Among the most common tips for success that c-suite executives offer is to get an early start to the day. But you might be hard-pressed to find a CEO who wakes up as early as Ells Mine Saint Paul ’23.
After a solid five and half hours of sleep, Saint Paul is up by 3:30 a.m. to study, work on her research, exercise, and prepare for the day. “It really opens up a lot of room in my schedule,” she said.
And by looking at the list of her roles and responsibilities at Regis, Saint Paul needs all the room she can get. In addition to her biomedical engineering pre-med major, and minors in biology and lab management, the first-gen student is vice president of Regis’ American Medical Student Association Chapter, vice president of the Haitian American Student Association, a Student Government Association senator, assistant in the Center for Inclusive Excellence, a member of the women’s tennis team, a peer mentor and part of the honors program.
“Ells is one of the most impressive and driven young adults that I've encountered,” said Ericka Hollis, assistant provost for academic innovation and faculty development. “She is a model student who clearly exudes the leadership and communication skills that will serve her well in life.”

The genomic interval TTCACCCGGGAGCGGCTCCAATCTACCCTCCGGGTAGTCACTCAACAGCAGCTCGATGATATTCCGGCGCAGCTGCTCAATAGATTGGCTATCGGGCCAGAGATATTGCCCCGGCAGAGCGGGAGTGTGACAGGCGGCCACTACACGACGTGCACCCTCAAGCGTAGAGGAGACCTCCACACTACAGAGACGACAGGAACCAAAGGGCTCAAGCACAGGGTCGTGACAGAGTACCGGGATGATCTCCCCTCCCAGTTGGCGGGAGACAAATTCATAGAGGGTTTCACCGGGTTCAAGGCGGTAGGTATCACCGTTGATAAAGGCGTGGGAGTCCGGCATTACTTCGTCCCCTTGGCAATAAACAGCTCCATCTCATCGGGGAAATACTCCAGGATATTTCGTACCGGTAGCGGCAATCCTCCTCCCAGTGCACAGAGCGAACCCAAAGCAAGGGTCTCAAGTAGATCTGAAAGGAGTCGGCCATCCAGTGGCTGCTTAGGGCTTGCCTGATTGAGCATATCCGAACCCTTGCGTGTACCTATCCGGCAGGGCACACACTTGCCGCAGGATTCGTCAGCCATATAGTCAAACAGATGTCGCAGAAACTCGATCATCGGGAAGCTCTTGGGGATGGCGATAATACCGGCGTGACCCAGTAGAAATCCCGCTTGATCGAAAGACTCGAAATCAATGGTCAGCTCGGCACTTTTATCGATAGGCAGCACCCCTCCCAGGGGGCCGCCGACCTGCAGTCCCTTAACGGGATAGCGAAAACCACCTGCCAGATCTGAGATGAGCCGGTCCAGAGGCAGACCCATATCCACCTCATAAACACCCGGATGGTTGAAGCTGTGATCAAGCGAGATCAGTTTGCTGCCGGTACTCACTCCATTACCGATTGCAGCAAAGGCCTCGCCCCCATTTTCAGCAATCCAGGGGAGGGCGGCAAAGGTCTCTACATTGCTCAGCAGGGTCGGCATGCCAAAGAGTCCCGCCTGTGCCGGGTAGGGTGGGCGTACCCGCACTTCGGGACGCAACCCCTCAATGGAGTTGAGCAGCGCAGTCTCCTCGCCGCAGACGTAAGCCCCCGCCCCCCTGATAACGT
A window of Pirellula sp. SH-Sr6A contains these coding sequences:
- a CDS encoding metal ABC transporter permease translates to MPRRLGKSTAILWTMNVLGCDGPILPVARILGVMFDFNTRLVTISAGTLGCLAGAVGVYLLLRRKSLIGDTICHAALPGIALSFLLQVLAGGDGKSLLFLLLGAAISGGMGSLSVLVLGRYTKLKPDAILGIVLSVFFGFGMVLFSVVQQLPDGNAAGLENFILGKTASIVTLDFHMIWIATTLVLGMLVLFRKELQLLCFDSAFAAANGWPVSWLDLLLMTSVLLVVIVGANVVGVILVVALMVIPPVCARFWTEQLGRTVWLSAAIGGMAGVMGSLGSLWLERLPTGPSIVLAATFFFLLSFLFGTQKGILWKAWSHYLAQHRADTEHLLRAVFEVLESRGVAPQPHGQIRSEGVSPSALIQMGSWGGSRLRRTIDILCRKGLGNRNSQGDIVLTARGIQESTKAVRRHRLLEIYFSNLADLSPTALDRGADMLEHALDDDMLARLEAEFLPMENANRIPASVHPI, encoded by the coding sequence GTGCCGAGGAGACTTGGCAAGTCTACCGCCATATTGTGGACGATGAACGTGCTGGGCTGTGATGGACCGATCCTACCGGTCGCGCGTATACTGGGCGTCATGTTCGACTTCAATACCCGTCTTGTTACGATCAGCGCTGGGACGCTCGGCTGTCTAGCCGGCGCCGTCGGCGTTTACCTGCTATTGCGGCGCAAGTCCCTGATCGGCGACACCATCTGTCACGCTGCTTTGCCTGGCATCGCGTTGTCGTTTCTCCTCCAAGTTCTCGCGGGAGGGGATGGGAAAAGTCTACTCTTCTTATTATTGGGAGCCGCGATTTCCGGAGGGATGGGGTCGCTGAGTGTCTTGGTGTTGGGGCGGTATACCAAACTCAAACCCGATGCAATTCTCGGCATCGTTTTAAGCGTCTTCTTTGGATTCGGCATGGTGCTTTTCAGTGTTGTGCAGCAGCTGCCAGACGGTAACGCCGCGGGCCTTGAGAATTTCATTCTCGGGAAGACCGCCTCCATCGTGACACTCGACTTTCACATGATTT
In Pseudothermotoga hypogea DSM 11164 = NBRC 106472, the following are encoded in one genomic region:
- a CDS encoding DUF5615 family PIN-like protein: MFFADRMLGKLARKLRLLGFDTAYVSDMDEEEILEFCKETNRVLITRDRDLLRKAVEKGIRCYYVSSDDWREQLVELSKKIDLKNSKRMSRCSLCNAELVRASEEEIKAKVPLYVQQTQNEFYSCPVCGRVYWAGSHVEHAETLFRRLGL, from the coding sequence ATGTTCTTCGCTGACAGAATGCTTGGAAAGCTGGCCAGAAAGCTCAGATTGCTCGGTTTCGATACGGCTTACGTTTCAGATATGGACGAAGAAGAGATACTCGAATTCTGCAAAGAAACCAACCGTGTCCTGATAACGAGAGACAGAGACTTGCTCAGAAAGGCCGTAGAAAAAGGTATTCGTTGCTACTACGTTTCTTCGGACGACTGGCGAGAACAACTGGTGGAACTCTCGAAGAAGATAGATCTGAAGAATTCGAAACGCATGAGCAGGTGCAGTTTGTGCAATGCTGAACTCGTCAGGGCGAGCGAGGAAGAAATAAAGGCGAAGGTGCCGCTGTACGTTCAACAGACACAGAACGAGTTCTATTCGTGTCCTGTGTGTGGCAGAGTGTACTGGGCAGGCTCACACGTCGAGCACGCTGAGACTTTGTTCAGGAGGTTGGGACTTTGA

It was a friend in Haiti that inspired Saint Paul to devote her life to helping others. The friend, who lived in an orphanage, doesn’t have the use of her legs and Saint Paul promised her she would work to help her one day be able to walk and play soccer.
That drive brought Saint Paul to Cleveland State University this past summer, where she served as a Research Experiences for Undergraduates student in the Center for Human Machines Systems. There, she worked on rehabilitation engineering to improve assistive devices created for people with cervical spinal cord injuries to give the individuals more autonomy.
“Helping people is what drove me to this research,” said Saint Paul. “It pushes me to seek solutions.”
Saint Paul dovetailed that research into a current internship with the U.S. Naval Research Laboratory working with nanomaterial and nanosensors, which she says can open up new options of materials to help those with musculoskeletal diseases and spinal cord injuries.
Through her research, studies, and time at Regis, Saint Paul said she has learned even more there are countless ways to help people. And while her ultimate goal is to become an orthopedic surgeon, that is underscored by a more significant mission.
“To give people hope and put a smile on their face,” she said.